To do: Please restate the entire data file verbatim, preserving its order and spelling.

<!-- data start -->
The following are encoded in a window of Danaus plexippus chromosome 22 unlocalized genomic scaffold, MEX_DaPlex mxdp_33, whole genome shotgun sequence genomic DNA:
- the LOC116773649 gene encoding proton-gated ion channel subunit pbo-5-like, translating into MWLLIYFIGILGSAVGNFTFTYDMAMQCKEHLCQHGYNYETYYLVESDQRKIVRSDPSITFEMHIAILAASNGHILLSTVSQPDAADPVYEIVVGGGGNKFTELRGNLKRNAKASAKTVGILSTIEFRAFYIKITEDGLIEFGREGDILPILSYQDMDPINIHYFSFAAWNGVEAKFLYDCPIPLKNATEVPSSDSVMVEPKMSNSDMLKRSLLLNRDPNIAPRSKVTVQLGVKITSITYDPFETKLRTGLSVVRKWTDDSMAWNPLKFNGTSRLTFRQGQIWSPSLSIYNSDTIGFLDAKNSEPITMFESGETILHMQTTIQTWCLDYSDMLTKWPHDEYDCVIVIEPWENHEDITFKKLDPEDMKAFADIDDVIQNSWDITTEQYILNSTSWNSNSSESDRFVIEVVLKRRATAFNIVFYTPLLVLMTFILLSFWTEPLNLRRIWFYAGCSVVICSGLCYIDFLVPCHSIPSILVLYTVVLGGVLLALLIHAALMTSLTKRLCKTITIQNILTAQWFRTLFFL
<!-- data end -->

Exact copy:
The following are encoded in a window of Danaus plexippus chromosome 22 unlocalized genomic scaffold, MEX_DaPlex mxdp_33, whole genome shotgun sequence genomic DNA:
- the LOC116773649 gene encoding proton-gated ion channel subunit pbo-5-like, translating into MWLLIYFIGILGSAVGNFTFTYDMAMQCKEHLCQHGYNYETYYLVESDQRKIVRSDPSITFEMHIAILAASNGHILLSTVSQPDAADPVYEIVVGGGGNKFTELRGNLKRNAKASAKTVGILSTIEFRAFYIKITEDGLIEFGREGDILPILSYQDMDPINIHYFSFAAWNGVEAKFLYDCPIPLKNATEVPSSDSVMVEPKMSNSDMLKRSLLLNRDPNIAPRSKVTVQLGVKITSITYDPFETKLRTGLSVVRKWTDDSMAWNPLKFNGTSRLTFRQGQIWSPSLSIYNSDTIGFLDAKNSEPITMFESGETILHMQTTIQTWCLDYSDMLTKWPHDEYDCVIVIEPWENHEDITFKKLDPEDMKAFADIDDVIQNSWDITTEQYILNSTSWNSNSSESDRFVIEVVLKRRATAFNIVFYTPLLVLMTFILLSFWTEPLNLRRIWFYAGCSVVICSGLCYIDFLVPCHSIPSILVLYTVVLGGVLLALLIHAALMTSLTKRLCKTITIQNILTAQWFRTLFFL